Small World: Trying to solve Syria

Henry Precht

Henry Precht

By Henry Precht

BN Columnist

Probably not many readers have devoted a lot of thought to the question of what to do about Syria, site of a two-year, deadly civil war where the autocrat Bashar al Assad may — repeat may — have used nerve gas and President Obama is thinking about arming the rebels. Let’s go back to basics by considering the options available to Obama.

Possible strategies might be selected from our past choices in the Middle East. Running down the list, we could choose to:

• Do nothing (except a bit of harmless finger-wagging) as in Bahrain, where we have a naval base and our friend Saudi Arabia runs the show;

• Pray on the sidelines for better times as in Egypt, where we have limited means ($$$) to influence decisions in an increasingly unruly country;

• Inflict isolation and harsh import and export sanctions as in Iran;

• “Lead from behind” as in Libya and Mali where we supported the French and others willing to commit forces;

• Use drones to take out terrorists and otherwise help the new Yemeni regime;

• Wage full-scale war as in Afghanistan and Iraq.

In actual (as far as we have been told) fact, we are already conducting these activities in Syria — short of combat. The United States offers non-lethal aid to secular rebels, approves and assists Saudi Arabia and Qatar who furnish cash and weapons to rebels — including the al Qaeda-affiliated extremists we call terrorists. We encourage Turkey and Jordan, which help out in neighborly ways. And we levy sanctions and display our PR and diplomatic skills at the United Nations. So far, none of this has made much difference. The Russians and Iran (the real enemy of war hawks) continue to support President Assad while we demand his departure.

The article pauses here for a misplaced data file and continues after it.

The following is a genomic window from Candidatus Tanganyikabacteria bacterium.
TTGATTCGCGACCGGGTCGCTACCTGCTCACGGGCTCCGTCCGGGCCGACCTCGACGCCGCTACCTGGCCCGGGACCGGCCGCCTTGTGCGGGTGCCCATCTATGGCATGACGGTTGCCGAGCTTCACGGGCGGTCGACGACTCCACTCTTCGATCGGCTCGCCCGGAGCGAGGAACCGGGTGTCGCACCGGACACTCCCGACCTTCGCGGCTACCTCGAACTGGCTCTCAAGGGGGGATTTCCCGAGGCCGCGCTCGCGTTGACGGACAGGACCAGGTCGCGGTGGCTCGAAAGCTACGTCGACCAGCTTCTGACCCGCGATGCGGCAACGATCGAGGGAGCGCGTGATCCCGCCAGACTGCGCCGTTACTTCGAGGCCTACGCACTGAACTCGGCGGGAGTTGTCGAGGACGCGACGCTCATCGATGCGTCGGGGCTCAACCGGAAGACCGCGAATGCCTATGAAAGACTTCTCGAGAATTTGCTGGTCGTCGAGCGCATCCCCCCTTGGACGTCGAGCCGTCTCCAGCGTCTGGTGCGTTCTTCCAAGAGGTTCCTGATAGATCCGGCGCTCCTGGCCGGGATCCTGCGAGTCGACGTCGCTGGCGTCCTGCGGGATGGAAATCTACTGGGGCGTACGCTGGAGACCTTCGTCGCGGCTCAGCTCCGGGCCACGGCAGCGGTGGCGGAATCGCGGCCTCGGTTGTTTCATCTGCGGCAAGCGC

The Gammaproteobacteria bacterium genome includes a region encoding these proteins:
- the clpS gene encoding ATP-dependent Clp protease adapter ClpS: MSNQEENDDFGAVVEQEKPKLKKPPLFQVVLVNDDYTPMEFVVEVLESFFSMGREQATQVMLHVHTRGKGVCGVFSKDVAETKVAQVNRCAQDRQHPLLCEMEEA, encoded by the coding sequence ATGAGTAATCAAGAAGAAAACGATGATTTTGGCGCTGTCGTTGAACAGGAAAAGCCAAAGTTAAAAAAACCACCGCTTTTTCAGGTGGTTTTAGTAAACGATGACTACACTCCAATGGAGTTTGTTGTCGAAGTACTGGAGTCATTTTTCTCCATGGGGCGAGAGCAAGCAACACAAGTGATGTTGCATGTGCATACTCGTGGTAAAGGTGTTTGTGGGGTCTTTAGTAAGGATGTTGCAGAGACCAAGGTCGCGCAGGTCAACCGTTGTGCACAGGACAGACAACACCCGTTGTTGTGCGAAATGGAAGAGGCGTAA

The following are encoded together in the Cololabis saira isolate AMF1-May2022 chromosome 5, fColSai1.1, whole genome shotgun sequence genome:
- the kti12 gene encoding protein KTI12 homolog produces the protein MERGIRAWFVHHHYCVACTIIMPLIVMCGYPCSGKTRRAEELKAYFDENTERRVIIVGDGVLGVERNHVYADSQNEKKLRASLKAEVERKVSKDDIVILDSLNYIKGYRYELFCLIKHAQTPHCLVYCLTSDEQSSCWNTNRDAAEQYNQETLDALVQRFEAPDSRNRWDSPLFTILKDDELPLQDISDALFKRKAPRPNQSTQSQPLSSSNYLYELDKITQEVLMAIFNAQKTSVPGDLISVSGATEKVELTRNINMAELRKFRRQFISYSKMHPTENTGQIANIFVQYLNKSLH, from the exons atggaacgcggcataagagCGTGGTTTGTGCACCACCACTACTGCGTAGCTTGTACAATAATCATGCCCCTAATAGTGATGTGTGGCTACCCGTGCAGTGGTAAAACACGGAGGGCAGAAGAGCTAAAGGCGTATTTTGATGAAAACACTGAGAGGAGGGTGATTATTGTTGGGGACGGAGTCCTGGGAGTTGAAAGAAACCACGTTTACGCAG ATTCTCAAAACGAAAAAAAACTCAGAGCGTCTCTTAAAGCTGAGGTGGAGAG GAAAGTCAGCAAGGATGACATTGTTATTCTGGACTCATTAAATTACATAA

A new factor has entered the Washington calculus: Israel asserts Syria has used deadly nerve gas (CW) in several battles. U.S. intelligence has low to moderate confidence that the reports are true. Obama, having in mind Bush’s flawed search for nukes in Iraq, wants the “true facts.” War hawks scorn his doubts and urge a decisive — short of ground troops — U.S. engagement on the side of the rebels (only the good guys to be sure). Hawks say the president drew a red line against chemical weapon use and now he must meet his commitment to maintain America’s credibility.

What is to be done?

Send in troops to seize CW stocks, or planes to bomb depots? A lot of people would die from the fallout. Get more actively involved (weapons for rebels, no-fly zone) to overthrow the regime? Polls show that most Americans oppose getting into another fight. It could drag on like Iraq and Afghanistan.

Suppose intelligence agencies decide the CW reports are false, designed to suck us into the conflict? That would leave Obama in a war of words with Israel and most congressional Republicans.

Plainly, Obama is going to have to undergo a backbone transplant. He will have to make a hard decision, something he has avoided for many months, something that could consume valuable political capital and hurt him in the media. In the region, if our active intervention succeeds in bringing down Assad, his diehard troops will continue the struggle, perhaps extending it by various means into Jordan, Lebanon, Iraq, Turkey and elsewhere. Meanwhile, the Moslem rebel extremists will have a role in the replacement regime in Damascus.

In my view, the wise course for the United States would be to sit down with Russians, regional players (Saudi Arabia, Iran and others) and work out a scheme for power sharing between acceptable rebels and respectable regime stalwarts. That would mean sending Assad back to his former ophthalmology practice and the friends of al-Qaeda to a distant quiet mosque. It would also certainly require continuing cooperation of outsiders and U.N. peacekeeping troops.

An attempt at a peaceful resolution might fail or it might partially succeed. There are risks in whichever choice is made. Better to take the one that promises an end to the fighting if not victory for either side.

Better to try to save as many Syrian lives as possible.

Henry Precht is a retired Foreign Service Officer.

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